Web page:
No. 522
Crime, Eccentricity, and the Sporting Life in 19th Century America.
May 11, 2021

Society Women Turn Burglars.

A Widow and Her Pretty Daughter Caught Thieving in Men’s Attire in Tecumseh, Mich.
April 13, 2015
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LOOK OUT FOR "SOAPY" SMITHSt. Louis DispatchSeptember 23, 1897(Click image to enlarge) e reported himself in good health and money."   New information showing that Soapy Smith did go to St. Louis to check up on his ailing wife, Mary, after leaving Skagway.  Below is the transcription of the article from the St. Louis Dispatch, September 23, 1897. LOOK OUT FOR “SOAPY” SMITH ― The Smooth Man
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Soapy Smith's Soap Box - 5/11/2021

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A few weeks ago, Ephemeral New York put together a post about the former Czech neighborhood once centered around 72nd Street between First and Second Avenues on the Upper East Side. The post generated many comments, with readers either reminiscing about a vanished enclave they remember well or wishing Manhattan still had pockets of ethnic […]
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Ephemeral New York - 5/9/2021

When digital cameras and cell phone cameras became available to all, many visitors at the house on Second Street were surprised to see what appears to be the face of a man with beard which appeared over the wash kettle in the cellar on the chimney wall. Many think what appears bears an uncanny resemblance to Andrew J. Borden. What do you think?
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Lizzie Borden: Warps and Wefts - 5/10/2021
Youth With Executioner by Nuremberg native Albrecht Dürer … although it’s dated to 1493, which was during a period of several years when Dürer worked abroad. November 13 [1617]. Burnt alive here a miller of Manberna, who however was lately engaged as a carrier of wine, because he and his brother, with the help of […]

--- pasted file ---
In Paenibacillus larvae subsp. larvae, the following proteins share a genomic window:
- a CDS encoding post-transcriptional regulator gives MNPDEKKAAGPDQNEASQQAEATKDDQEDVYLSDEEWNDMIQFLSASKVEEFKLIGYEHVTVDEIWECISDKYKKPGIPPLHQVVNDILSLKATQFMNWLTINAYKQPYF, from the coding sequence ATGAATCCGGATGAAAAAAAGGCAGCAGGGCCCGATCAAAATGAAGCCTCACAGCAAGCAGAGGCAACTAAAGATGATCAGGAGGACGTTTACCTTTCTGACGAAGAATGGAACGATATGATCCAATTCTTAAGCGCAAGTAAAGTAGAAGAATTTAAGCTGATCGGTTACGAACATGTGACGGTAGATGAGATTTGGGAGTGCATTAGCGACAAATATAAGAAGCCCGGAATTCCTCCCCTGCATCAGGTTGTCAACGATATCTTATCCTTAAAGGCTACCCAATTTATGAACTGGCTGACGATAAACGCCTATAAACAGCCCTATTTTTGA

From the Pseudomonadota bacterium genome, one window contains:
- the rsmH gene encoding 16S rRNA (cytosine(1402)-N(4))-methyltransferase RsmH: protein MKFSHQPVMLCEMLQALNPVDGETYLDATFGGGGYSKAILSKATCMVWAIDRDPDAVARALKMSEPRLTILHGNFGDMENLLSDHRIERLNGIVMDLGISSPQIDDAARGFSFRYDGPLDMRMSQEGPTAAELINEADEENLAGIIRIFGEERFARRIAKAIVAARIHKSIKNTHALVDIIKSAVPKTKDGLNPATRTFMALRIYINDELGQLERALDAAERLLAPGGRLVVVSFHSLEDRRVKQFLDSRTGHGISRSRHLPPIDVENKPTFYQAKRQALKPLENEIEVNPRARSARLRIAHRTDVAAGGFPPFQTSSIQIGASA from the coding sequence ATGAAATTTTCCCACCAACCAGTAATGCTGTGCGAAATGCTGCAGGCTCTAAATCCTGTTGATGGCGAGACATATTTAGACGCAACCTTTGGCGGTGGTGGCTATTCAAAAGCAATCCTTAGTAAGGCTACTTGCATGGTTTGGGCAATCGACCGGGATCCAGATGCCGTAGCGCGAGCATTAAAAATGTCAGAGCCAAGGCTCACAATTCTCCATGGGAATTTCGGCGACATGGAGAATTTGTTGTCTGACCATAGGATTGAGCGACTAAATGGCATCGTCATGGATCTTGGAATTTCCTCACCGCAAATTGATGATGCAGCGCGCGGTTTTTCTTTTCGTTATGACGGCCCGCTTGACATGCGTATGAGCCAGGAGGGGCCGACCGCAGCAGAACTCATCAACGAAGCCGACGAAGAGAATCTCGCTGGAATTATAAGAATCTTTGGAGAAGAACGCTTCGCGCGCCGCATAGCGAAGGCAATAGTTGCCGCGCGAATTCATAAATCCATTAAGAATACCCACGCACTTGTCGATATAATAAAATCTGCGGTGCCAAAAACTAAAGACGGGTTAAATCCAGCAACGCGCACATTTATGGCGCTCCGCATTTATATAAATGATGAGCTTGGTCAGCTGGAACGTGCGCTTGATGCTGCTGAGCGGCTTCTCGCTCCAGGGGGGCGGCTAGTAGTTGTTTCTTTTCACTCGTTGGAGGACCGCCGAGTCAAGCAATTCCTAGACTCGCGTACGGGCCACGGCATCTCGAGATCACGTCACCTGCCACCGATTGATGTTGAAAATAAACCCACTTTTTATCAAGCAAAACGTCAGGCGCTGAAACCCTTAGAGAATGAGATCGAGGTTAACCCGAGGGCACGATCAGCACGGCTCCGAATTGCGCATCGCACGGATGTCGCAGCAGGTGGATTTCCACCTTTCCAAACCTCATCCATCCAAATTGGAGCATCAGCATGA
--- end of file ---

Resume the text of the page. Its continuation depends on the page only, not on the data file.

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Executed Today - 11/13/2020
8-year-old Alice Sterling disappeared from the steps in front of her father’s Boston barbershop the afternoon of April 10, 1895. The three-day search for Alice ended at a shallow grave in the floor of a nearby barn. Angus Gilbert, a friend of the Sterling family especially fond of little Alice, lived in a room above the barn. Gilbert was charged with her
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Murder By Gaslight - 5/8/2021

Margery WrenUnder normal circumstances, one would expect that anyone who knew they were about to die as the result of a brutal attack would spend every bit of their remaining strength towards bring their murderer to justice.  However, the following case proved to be very far from normal.  An old woman’s murder, which, at first, seemed fairly simple and straightforward, soon took a puzzling turn
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Strange Company - 5/10/2021
[Editor’s note: Guest writer, Peter Dickson, lives in West Sussex, England and has been working with microfilm copies of The Duncan Campbell Papers from the State Library of NSW, Sydney, Australia. The following are some of his analyses of what he has discovered from reading these papers. Dickson has contributed many transcriptions to the Jamaica Family […]
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Early American Crime - 2/7/2019
Surf Swimming at Hawaii, Sandwich Islands. | Amateur Photography.

Society Women Turn Burglars.

Society Women Burglars

A Widow and Her Pretty Daughter Caught Thieving in Men’s Attire in Tecumseh, Mich. [more]